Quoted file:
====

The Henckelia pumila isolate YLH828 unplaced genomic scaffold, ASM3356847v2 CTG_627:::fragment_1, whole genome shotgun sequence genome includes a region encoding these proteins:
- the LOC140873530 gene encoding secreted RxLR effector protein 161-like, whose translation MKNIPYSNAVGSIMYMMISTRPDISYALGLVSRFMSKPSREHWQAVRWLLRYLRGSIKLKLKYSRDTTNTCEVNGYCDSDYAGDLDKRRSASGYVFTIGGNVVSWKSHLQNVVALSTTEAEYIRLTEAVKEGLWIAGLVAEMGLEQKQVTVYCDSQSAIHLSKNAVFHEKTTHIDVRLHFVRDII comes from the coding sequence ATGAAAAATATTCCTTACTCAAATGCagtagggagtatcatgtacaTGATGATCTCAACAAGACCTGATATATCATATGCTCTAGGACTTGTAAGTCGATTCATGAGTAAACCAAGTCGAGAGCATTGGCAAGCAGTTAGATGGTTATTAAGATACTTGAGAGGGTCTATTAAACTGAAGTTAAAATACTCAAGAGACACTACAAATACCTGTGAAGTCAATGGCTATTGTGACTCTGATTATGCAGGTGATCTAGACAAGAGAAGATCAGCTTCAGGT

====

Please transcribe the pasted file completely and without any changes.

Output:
The Henckelia pumila isolate YLH828 unplaced genomic scaffold, ASM3356847v2 CTG_627:::fragment_1, whole genome shotgun sequence genome includes a region encoding these proteins:
- the LOC140873530 gene encoding secreted RxLR effector protein 161-like, whose translation MKNIPYSNAVGSIMYMMISTRPDISYALGLVSRFMSKPSREHWQAVRWLLRYLRGSIKLKLKYSRDTTNTCEVNGYCDSDYAGDLDKRRSASGYVFTIGGNVVSWKSHLQNVVALSTTEAEYIRLTEAVKEGLWIAGLVAEMGLEQKQVTVYCDSQSAIHLSKNAVFHEKTTHIDVRLHFVRDII comes from the coding sequence ATGAAAAATATTCCTTACTCAAATGCagtagggagtatcatgtacaTGATGATCTCAACAAGACCTGATATATCATATGCTCTAGGACTTGTAAGTCGATTCATGAGTAAACCAAGTCGAGAGCATTGGCAAGCAGTTAGATGGTTATTAAGATACTTGAGAGGGTCTATTAAACTGAAGTTAAAATACTCAAGAGACACTACAAATACCTGTGAAGTCAATGGCTATTGTGACTCTGATTATGCAGGTGATCTAGACAAGAGAAGATCAGCTTCAGGT